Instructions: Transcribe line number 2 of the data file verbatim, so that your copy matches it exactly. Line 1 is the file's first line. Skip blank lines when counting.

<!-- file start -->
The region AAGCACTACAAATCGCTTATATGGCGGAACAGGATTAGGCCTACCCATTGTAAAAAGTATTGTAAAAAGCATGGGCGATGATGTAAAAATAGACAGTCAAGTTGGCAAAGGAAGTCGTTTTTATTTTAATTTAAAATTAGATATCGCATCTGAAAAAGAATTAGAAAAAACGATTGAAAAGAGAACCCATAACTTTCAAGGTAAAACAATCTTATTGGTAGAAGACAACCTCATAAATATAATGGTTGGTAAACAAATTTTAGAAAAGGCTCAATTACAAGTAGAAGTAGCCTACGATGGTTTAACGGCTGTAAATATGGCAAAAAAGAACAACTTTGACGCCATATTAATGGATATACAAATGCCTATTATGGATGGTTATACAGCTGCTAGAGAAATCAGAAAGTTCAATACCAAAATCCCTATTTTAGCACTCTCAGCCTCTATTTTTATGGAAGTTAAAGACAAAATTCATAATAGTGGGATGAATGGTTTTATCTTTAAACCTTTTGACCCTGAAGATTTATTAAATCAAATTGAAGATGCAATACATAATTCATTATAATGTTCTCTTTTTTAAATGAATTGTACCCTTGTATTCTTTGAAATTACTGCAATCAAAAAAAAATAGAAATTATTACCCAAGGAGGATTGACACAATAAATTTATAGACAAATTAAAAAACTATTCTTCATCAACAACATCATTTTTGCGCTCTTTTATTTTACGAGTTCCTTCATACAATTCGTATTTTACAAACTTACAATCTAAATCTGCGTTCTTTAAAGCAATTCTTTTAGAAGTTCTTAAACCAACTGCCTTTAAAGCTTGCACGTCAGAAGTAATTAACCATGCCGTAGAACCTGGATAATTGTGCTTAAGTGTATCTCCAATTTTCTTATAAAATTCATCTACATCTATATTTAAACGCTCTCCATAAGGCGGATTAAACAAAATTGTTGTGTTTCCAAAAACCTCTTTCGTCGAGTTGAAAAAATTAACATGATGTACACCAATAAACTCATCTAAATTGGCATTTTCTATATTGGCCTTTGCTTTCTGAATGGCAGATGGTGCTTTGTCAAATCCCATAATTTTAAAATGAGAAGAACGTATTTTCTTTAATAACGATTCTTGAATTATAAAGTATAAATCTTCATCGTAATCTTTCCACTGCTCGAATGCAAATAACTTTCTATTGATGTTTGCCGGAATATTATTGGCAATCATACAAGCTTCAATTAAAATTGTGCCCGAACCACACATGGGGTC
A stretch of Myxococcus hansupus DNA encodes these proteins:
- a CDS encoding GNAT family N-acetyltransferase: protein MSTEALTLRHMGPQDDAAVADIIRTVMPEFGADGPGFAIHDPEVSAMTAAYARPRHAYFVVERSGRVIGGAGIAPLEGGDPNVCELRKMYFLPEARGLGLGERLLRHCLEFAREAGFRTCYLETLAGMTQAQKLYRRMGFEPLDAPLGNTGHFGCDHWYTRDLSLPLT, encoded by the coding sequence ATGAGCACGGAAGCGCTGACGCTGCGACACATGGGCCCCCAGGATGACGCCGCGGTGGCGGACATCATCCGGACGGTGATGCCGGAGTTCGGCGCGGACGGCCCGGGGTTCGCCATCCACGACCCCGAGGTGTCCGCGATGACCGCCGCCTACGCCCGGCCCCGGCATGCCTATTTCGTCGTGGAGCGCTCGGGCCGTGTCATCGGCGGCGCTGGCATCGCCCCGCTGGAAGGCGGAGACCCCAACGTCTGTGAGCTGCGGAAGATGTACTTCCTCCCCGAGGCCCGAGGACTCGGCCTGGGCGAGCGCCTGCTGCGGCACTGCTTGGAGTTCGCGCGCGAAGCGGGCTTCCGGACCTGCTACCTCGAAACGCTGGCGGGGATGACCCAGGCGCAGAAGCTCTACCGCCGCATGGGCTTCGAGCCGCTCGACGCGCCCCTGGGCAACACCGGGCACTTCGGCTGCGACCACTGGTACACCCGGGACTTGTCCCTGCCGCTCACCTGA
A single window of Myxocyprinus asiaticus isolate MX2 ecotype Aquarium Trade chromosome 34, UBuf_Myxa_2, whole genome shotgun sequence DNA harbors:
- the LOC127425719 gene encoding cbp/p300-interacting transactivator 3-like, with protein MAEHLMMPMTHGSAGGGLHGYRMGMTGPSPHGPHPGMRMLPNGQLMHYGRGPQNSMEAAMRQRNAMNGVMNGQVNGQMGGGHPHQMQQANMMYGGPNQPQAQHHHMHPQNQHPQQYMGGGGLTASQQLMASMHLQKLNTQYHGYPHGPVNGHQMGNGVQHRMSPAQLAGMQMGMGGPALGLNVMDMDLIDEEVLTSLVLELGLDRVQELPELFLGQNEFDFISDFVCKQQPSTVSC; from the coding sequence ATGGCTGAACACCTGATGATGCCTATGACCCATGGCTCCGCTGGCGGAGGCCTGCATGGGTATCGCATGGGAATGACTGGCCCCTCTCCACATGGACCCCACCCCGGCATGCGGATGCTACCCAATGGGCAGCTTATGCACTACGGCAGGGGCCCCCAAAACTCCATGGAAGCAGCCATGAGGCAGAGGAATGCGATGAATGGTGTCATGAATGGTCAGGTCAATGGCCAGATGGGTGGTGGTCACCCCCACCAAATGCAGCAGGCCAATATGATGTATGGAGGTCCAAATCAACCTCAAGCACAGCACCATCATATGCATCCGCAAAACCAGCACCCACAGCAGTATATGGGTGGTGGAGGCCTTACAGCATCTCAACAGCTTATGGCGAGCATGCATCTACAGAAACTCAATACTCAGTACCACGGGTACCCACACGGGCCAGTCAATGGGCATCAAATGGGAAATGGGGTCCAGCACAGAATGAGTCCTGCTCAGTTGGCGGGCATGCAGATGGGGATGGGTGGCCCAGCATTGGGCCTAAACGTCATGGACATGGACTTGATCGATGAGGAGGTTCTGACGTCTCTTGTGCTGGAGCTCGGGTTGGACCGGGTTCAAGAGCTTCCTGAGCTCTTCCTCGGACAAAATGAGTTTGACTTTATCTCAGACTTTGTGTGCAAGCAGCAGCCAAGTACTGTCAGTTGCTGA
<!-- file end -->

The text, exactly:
A stretch of Myxococcus hansupus DNA encodes these proteins: